The Insurance Council of New Zealand Te Kāhui Inihua o Aotearoa (ICNZ) welcomes the next step in the recovery from the twin climate disasters of the Auckland Anniversary Weekend floods and Cyclone Gabrielle. ICNZ acknowledges this will provide certainty for many customers, but some customers will not have all the information they need to make decisions on their next steps.
“Regardless of the category your local Council has determined your property falls into, your insurance company will continue to work with you as normal on your insurance claim. Your contractual rights under your insurance claim are between you and your insurer. They are unaffected by the category your property has been placed into. Your insurance policy pays for the physical damage to your house up to your Sum Insured or any other policy limits and benefits that may apply. Whether you repair in situ, make improvements, or move to another property, your insurance monies can be put toward your recovery,” said ICNZ Chief Executive, Tim Grafton.
“For those customers that have been notified their property is in a Category One area, meaning councils won’t require additional work beyond returning things to how they were before, this will provide the certainty to proceed with their recovery,” said Tim.
“For those properties in Category Two areas, additional work is required to reduce risks at either a property or community level. Your insurer will continue to settle your claim as your insurance policy provides coverage for the physical damage incurred under your policy. In consultation with your insurer, you may wish to wait until the conclusion of your local Council’s process before undertaking repairs on your property. Your insurance company will work together with you when you are ready,” he said.
“For those properties in Category Three areas, where it is deemed there is an unacceptable risk of future flooding and it may no longer be safe for people to live there, again your claim will continue as your policy benefits provide for coverage for physical damage, up to any policy limits. Your insurer will cash settle your policy so that you can make decisions on your next steps. The details of what will happen to your claim in the event of any property buyout are still being worked through.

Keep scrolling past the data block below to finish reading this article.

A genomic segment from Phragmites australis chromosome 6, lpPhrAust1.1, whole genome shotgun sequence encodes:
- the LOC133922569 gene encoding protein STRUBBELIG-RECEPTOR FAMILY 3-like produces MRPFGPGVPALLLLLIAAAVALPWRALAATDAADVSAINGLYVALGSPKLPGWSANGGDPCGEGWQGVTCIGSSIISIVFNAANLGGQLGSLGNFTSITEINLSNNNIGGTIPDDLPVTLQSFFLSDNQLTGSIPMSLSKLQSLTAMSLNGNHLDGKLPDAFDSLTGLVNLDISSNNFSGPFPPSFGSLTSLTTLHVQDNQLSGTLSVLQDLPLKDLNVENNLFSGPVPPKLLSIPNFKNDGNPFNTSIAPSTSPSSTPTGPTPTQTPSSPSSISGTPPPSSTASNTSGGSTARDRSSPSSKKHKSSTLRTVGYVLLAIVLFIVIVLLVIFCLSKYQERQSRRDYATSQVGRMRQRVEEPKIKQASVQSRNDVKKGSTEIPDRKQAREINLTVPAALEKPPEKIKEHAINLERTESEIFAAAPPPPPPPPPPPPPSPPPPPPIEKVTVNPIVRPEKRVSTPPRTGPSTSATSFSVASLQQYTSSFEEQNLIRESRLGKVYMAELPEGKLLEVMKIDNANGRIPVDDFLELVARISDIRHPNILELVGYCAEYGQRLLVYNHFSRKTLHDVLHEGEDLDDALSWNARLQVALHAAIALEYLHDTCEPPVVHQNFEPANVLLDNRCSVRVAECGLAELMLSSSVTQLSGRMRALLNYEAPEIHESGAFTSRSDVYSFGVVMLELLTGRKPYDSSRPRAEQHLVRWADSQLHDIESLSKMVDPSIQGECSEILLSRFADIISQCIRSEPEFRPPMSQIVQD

“The decisions ahead for communities are much bigger than insurance and property damage. We support councils taking a long-term view and addressing the need to keep people out of harm’s way and looking at solutions for reducing risks,” said Tim.
“We know from previous disasters that for those worst affected this is often a very stressful and uncertain time. Even when there is a clear process in place there is a lot to work through. This can take time and care is needed to reach the best outcome available. For many, today’s announcements are just the start and we are all waiting for more detail, both on specific measures required by councils as well as any additional council help that may become available to either make repairs or to move on. Insurers will support their customers through this and meet their claims in line with their policies,” said Tim.
Combined, the two events have already resulted in more than 100,000 claims with an estimated value to date of over $2.8 billion.
For more information see https://www.icnz.org.nz/industry/disaster-recovery/
ENDS – KA MUTU
Contact/Tukua ki: [email protected]